As usual, I started with my laptop connected via the analog VGA connection and fed its native resolution (1024 x 768). With this input, the TX542 provided a very nice, sharp picture.
Much like the recently reviewed Sharp PG-D3510X, colors were quite accurate. This seems to be an area where DLP projectors are making great strides lately. While in Bright mode, reds were still a little too dark and the greens leaned toward yellow, the TX542 had much better color in Presentation mode and well balanced color in Movie mode. As the colors can be improved through the use of controls mentioned in the previous section of this review, the overall color spectrum can look quite nice indeed. As with the Sharp, it’s still a bit short of what some of the better LCD projectors can produce, but it’s still more than sufficient for most users.
As a result of the good color, photo presentations also looked quite nice with the TX542, particularly in Movie mode, but also Presentation mode. If you need the extra brightness of Bright mode for a photo presentation, you can adjust yellow in the advanced color adjustment area of the menu to reduce the red influence.
Just a quick note, switching over to the TX542’s HDMI input (also from my laptop) provided similarly excellent results and possibly even slightly more accurate color. Definitely recommended if you have the ability to use HDMI.
As seems to be the norm these days with DLP projectors, the TX542 provided a very sharp, clean image with a variety of source material. Our usual spreadsheet, which has a range of text sizes and colors, was easily readable for all color and size combinations (from 8 pt. to 36 pt. text and white text-on-black or yellow text-on-dark blue backgrounds).
Switching to higher resolutions and aspect ratios than its default 1024 x 768, the TX542 was more than up for the task. Whether it was 1600 x 1200 (higher resolution, but same aspect ratio), or 1600 x 900 (higher resolution and different aspect ratio), the TX542 handled it in stride. Its ability to scale and resize these resolutions cleanly points to very good compression circuitry. There were no issues with even the smallest text on the spreadsheet. Such text remained quite readable and there was no color separation or overlap as can be found on some LCD projectors (mainly due to slight convergence issues inherent in a three-chip projector vs. a single chip DLP). While it wasn’t long ago that most projectors in the TX542’s class has problems displaying non-native resolutions and/or aspect ratios, our recent reviews have noted great strides in this area. Many projectors these days are employing more advanced scaling and compression techniques that allow for a sharp picture at any resolution. The Optoma TX542 is no exception in this regard, being highly readable with any resolution.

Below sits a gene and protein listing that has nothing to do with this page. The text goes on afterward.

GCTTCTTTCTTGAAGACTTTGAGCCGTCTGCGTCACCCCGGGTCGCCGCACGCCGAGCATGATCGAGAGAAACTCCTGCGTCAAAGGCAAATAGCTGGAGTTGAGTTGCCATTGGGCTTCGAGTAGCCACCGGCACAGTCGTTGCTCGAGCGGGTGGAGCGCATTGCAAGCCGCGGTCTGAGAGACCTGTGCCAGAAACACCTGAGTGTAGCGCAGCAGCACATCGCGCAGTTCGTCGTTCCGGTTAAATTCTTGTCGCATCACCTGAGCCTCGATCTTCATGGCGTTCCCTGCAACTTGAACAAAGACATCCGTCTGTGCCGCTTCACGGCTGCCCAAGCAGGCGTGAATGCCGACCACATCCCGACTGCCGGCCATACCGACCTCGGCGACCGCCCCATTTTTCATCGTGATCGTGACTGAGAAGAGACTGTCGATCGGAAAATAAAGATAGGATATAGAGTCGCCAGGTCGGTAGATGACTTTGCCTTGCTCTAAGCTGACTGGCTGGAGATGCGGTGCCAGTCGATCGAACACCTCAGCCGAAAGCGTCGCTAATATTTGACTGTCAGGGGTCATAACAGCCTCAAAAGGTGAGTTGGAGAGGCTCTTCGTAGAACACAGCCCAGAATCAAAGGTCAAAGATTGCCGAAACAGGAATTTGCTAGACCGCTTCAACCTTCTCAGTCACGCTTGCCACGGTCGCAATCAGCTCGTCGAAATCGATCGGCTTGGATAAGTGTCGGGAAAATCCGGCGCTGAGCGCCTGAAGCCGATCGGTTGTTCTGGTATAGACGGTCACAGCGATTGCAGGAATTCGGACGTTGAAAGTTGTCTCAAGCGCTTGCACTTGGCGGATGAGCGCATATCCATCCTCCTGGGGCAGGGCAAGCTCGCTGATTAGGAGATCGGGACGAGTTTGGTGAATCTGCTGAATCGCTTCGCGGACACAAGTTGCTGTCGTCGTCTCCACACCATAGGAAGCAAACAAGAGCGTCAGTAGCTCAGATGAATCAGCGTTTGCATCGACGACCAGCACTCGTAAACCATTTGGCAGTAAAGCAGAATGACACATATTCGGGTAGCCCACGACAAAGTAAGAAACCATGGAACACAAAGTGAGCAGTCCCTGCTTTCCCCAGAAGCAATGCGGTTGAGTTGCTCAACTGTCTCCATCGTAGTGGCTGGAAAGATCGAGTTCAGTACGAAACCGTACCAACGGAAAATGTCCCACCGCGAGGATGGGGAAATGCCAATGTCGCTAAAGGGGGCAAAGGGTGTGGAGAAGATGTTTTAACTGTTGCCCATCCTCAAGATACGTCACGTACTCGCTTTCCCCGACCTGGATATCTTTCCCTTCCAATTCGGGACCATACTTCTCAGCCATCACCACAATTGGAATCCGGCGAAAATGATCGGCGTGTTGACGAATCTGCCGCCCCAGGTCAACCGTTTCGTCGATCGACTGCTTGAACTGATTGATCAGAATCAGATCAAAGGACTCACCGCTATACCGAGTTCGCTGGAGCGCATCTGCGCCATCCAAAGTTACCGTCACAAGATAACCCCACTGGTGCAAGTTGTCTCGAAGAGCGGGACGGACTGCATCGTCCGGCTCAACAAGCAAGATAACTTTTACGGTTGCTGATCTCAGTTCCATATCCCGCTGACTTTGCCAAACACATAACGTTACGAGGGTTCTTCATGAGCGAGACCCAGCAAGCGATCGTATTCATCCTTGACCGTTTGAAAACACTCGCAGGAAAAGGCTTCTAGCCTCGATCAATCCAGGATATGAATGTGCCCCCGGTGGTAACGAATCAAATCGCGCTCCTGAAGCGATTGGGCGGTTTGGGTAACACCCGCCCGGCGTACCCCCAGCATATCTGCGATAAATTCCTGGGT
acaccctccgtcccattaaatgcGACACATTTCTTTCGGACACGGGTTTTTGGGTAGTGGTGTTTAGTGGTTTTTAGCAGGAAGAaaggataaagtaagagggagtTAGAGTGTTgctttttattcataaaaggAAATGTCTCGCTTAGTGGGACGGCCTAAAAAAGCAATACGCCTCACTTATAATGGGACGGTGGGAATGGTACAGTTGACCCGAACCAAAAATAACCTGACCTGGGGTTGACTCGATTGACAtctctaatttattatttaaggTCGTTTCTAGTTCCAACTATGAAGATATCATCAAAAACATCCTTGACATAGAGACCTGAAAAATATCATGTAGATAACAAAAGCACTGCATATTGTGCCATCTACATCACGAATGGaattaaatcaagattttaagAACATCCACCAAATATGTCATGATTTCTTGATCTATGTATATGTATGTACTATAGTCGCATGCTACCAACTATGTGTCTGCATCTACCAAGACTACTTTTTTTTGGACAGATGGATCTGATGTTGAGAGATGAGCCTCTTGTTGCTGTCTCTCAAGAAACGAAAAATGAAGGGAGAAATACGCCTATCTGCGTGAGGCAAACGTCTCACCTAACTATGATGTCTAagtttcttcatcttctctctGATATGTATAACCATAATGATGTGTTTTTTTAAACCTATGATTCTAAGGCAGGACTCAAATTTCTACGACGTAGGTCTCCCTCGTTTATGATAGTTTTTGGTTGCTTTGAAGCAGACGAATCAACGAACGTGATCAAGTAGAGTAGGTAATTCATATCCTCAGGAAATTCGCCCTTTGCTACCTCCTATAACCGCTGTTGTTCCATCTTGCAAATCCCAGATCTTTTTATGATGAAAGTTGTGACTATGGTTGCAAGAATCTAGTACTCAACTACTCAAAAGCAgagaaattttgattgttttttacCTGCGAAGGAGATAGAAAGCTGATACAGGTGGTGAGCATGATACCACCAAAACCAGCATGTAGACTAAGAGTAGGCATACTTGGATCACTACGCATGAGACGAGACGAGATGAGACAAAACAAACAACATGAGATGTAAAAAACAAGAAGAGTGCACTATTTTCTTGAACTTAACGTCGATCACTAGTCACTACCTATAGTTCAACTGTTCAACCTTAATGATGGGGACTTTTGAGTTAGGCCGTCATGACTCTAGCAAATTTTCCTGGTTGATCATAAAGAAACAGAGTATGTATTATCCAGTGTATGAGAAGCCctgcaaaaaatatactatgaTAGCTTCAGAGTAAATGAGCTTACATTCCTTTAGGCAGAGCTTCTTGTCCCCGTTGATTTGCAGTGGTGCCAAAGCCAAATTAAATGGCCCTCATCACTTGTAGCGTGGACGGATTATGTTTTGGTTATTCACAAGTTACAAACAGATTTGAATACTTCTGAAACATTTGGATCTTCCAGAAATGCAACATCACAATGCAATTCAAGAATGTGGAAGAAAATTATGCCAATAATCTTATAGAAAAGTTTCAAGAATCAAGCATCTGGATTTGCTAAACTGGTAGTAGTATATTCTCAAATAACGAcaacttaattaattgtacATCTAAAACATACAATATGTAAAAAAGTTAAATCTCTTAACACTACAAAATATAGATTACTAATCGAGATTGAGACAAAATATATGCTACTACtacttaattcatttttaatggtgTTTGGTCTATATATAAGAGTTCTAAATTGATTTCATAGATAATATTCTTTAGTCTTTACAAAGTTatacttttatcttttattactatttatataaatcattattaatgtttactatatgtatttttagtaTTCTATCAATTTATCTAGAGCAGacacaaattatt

To check out the TX542’s video performance, I used the DVD playback from my laptop computer, connected via HDMI. The TX542’s 3000:1 contrast ratio is a very good ratio for a projector this bright and is comparable to home theater projectors just a few years ago. You’d have to be using the projector in a fairly dark room to achieve anything anywhere near that ratio however. However, as Movie mode still puts out over 1300 lumens, the Optoma TX542 projector did a solid job with video reproduction in that mode. Even if you need a bit more brightness for use in an average lit room, putting the TX542 in Presentation mode will provide highly watchable video.
Fortunately, due to the low noise and 5-watt stereo speakers, the TX542 has enough power to create a usable volume level for most classrooms and even some conference rooms, making it possible to use it for video presentations with audio, or input from a presenter’s microphone.
Overall, the TX542 provides video reproduction that is more than acceptable in any business or educational setting.